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US push for LNG exports

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LNG Industry,

Sempra Energy was issued a conditional authorisation by the Department of Energy (DOE) to export liquefied natural gas (LNG) from its proposed liquefaction operations at Cameron LNG in Hackberry, Louisiana. As a result of the current Administration’s energy strategy and policy push to become a net-exporter of energy, these application approvals are ever-increasing. The topic of exporting domestically produced natural gas has become a subject of growing significance in the US, mainly as a result of the success of domestic shale gas exploration and production alongside decreased demand for LNG imports. A current issue is the transition of LNG import terminals to obtain necessary licensing from the DOE and the Federal Energy Regulatory Commission (FERC) to make necessary investments and alterations for transitioning to an LNG export facility.      

As of February 2014, there are 13 export terminal proposals to FERC; with site locations in Texas, Louisiana, Oregon, Maryland, and Georgia. Concurrently, as of 22 January 2014, there are 36 applications that have been received by DOE to export domestically produced LNG. Of the 36 applications, 32 have been approved to export to free trade agreement (FTA) countries, with 5 (now 6 with Cameron LNG) having obtained approval to export to non-FTA countries. Pursuant to requirements included under Section 3 of the Natural Gas Act (NGA), both the export of LNG and the construction or expansion of LNG terminals necessitate approval from FERC and the DOE’s Office of Fossil Energy.

LNG terminal conversion

Adding liquefaction capacity requires new infrastructure to be added to existing import terminals, as seen with the Cameron LNG terminal. According to Sempra LNG: “The completed liquefaction facility [scheduled to achieve commercial operation by 2018] will be comprised of three liquefaction trains capable of exporting up to 12 million tpy […] of liquefied natural gas.”

FERC authorisation is required for modifications and expansions of existing facilities, such as those proposed for the Cameron LNG terminal. Prior to certifying the project, an environmental assessment and impact statement must be completed under the National Environmental Policy Act (NEPA). To prepare necessary NEPA documentation for LNG export authorisation, the FERC or DOE is required to identify compliance requirements applicable to LNG terminal certification. Many federal statutes are involved in this process, including but not limited to, the Clean Air Act, Clean Water Act, Rivers and Harbors Act, and the Endangered Species Act. Additionally, approved projects may require compliance with various agency requirements, including pipeline safety, fire protection and emergency management.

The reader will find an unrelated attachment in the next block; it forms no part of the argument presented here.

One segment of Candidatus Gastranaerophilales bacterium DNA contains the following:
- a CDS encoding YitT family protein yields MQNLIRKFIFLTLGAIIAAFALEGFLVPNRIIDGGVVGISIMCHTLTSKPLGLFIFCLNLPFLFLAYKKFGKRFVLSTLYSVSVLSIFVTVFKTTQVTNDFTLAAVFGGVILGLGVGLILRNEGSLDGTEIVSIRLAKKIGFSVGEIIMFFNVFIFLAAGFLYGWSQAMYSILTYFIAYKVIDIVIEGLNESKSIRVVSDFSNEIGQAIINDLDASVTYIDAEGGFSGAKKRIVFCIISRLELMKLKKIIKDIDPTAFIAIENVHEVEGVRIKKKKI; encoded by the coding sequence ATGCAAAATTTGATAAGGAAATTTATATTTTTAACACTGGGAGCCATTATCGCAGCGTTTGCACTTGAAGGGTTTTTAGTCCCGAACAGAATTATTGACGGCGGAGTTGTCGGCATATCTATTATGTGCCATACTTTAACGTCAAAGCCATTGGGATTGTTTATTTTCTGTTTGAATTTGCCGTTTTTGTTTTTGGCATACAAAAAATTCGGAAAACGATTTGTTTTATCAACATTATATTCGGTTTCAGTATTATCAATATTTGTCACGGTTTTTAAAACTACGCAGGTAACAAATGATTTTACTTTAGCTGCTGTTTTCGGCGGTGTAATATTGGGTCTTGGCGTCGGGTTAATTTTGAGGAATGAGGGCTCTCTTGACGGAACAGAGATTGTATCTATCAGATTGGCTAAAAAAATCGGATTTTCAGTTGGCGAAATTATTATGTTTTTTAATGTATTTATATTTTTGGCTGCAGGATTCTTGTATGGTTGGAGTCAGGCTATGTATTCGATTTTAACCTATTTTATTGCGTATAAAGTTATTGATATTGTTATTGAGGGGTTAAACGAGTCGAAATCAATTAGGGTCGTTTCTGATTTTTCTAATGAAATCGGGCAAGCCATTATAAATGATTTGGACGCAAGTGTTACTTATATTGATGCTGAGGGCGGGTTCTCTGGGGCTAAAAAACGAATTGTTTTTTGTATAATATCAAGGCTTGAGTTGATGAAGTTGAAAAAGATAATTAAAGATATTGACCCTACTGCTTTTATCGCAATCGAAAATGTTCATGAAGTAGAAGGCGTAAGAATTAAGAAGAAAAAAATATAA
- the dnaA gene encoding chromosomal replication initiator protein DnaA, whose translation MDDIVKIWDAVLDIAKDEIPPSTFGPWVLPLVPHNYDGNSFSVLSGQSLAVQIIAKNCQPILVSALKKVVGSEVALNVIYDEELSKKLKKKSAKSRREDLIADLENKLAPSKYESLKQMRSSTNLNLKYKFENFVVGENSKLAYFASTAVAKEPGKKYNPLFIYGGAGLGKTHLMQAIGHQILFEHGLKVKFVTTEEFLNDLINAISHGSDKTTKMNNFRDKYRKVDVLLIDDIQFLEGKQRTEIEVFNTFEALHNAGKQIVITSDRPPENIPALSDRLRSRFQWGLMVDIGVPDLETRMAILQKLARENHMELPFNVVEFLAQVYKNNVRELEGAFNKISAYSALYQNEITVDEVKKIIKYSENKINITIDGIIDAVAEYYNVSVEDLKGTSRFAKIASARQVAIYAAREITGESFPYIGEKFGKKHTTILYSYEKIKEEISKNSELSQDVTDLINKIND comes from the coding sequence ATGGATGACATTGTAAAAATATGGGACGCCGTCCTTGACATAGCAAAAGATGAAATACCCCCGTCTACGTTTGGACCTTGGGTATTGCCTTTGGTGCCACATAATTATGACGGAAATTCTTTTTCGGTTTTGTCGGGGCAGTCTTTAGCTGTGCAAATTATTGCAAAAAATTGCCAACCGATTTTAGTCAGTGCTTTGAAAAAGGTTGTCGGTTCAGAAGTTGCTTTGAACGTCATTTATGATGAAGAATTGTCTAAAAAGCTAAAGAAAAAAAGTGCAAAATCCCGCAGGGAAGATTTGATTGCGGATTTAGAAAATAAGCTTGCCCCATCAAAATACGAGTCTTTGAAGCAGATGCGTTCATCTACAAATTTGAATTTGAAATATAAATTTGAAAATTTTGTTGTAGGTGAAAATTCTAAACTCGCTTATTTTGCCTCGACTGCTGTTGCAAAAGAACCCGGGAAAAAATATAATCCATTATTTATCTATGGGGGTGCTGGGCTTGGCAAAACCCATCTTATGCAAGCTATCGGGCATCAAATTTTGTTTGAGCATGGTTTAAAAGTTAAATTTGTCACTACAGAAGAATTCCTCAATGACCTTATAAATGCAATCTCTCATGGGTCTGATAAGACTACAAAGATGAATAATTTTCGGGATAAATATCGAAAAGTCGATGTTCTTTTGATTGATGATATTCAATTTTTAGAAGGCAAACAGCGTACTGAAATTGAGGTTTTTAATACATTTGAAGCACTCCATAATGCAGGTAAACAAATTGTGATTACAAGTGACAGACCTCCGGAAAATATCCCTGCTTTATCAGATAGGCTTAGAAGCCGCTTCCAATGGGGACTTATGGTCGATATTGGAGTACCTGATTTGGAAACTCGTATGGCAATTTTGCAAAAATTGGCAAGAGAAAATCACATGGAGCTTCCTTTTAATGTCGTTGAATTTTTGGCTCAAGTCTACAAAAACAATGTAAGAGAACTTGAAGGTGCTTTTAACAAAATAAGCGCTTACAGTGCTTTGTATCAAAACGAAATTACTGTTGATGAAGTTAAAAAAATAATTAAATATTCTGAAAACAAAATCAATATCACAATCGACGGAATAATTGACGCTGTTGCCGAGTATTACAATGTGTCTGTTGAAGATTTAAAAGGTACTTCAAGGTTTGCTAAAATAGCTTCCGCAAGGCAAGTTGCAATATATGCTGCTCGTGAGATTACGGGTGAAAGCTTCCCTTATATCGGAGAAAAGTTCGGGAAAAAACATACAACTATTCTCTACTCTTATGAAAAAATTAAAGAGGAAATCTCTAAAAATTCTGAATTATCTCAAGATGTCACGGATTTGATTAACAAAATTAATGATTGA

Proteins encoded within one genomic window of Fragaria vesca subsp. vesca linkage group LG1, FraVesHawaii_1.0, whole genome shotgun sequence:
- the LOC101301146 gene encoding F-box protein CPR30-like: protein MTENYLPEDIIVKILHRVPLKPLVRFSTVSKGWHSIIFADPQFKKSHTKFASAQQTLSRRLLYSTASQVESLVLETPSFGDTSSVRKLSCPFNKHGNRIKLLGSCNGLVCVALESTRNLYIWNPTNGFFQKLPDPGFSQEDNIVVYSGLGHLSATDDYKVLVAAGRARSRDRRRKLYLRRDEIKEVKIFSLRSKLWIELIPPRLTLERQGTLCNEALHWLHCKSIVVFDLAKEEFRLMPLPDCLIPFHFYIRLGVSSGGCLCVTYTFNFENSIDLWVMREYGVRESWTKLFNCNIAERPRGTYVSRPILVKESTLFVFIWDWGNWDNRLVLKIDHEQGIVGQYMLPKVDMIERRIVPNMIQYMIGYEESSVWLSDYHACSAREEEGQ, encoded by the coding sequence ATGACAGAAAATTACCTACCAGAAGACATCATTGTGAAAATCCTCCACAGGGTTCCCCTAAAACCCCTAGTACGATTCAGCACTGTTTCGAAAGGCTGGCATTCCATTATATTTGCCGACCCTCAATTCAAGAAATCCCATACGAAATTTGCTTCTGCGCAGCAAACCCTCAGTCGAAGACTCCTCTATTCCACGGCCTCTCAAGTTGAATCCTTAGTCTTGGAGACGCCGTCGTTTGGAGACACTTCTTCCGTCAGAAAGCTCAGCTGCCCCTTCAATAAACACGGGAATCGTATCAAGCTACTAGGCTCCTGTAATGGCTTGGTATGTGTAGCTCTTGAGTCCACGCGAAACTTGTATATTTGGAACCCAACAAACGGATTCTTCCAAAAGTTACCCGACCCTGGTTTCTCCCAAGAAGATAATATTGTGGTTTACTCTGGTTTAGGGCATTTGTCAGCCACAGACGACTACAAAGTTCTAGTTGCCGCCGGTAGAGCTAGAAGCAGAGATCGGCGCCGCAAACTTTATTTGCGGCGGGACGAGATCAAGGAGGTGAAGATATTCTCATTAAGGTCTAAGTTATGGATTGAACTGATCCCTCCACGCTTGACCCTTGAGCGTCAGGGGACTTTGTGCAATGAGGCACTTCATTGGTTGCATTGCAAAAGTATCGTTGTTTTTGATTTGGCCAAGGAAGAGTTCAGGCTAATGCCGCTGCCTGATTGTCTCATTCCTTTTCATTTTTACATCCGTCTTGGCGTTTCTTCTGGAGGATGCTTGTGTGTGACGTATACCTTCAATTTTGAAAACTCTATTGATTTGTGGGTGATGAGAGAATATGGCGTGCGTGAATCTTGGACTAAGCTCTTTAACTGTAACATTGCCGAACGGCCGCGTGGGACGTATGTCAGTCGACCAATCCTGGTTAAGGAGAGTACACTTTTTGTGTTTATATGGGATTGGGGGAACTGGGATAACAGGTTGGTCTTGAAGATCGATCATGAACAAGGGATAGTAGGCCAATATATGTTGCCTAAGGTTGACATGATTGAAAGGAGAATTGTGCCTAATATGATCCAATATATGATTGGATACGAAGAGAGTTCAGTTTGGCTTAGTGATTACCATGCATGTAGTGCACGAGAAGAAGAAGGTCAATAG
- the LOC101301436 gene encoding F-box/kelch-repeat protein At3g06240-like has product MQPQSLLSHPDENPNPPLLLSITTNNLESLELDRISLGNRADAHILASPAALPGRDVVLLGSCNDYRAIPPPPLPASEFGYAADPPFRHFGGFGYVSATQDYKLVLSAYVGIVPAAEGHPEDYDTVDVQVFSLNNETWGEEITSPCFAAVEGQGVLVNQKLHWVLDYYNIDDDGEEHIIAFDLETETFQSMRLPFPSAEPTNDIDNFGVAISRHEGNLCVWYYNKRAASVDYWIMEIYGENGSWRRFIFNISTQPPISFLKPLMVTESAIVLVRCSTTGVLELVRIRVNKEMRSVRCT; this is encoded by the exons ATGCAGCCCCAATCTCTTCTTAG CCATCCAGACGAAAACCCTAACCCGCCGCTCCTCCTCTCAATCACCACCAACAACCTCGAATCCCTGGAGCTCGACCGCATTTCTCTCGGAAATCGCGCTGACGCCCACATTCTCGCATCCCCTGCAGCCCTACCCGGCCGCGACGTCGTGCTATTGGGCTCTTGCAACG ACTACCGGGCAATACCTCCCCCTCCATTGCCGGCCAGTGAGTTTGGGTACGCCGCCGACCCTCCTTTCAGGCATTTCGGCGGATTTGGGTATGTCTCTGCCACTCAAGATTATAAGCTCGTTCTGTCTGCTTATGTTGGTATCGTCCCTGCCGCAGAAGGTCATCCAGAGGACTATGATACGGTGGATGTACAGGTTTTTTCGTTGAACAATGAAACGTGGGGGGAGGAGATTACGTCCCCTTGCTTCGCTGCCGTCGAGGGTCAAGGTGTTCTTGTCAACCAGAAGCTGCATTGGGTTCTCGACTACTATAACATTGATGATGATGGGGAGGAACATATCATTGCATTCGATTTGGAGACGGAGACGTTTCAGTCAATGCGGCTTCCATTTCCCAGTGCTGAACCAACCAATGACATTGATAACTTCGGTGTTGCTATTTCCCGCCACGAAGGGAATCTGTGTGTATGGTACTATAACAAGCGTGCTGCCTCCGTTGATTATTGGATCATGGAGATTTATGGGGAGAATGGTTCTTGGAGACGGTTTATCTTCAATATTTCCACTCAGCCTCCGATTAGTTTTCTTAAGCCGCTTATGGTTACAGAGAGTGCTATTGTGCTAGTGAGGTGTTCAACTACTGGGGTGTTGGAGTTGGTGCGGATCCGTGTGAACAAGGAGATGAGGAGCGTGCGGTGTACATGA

Certification issues arise not only from environmental assessments and impact statements, but also depending on where the LNG export terminal plans on shipping its product. Most companies pursuing LNG export permits have applied to export LNG to countries with which the US does and does not have a FTA. According to the Office of the United States Trade Representative, the US has FTA’s with 20 countries. The proposed liquefaction operations at Cameron LNG in Louisiana received conditional authorisation to export to countries that do not have a FTA with the US, allowing LNG exports to be received by countries such as India and Japan. If the US has an FTA in force with the country where the LNG is to be exported, that application will be considered consistent with the “public interest”.  Conversely, authorisation for LNG exports will be denied to non-FTA countries if it is found that it is not consistent with the public interest.

Recently, Russia liberalised LNG exports, opening the door to capture a larger market share in the Asia-Pacific marketplace; however, Russia will be in competition with the US, as shale gas exploration and production increase, in addition to LNG export terminal application authorisations.

Written by Bennett Resnik. Mr Resnik is a law student at Vermont Law School and has worked in both public and private arenas, focusing on government relations, domestic public policy issues, as well as federal and state energy and environmental regulation.

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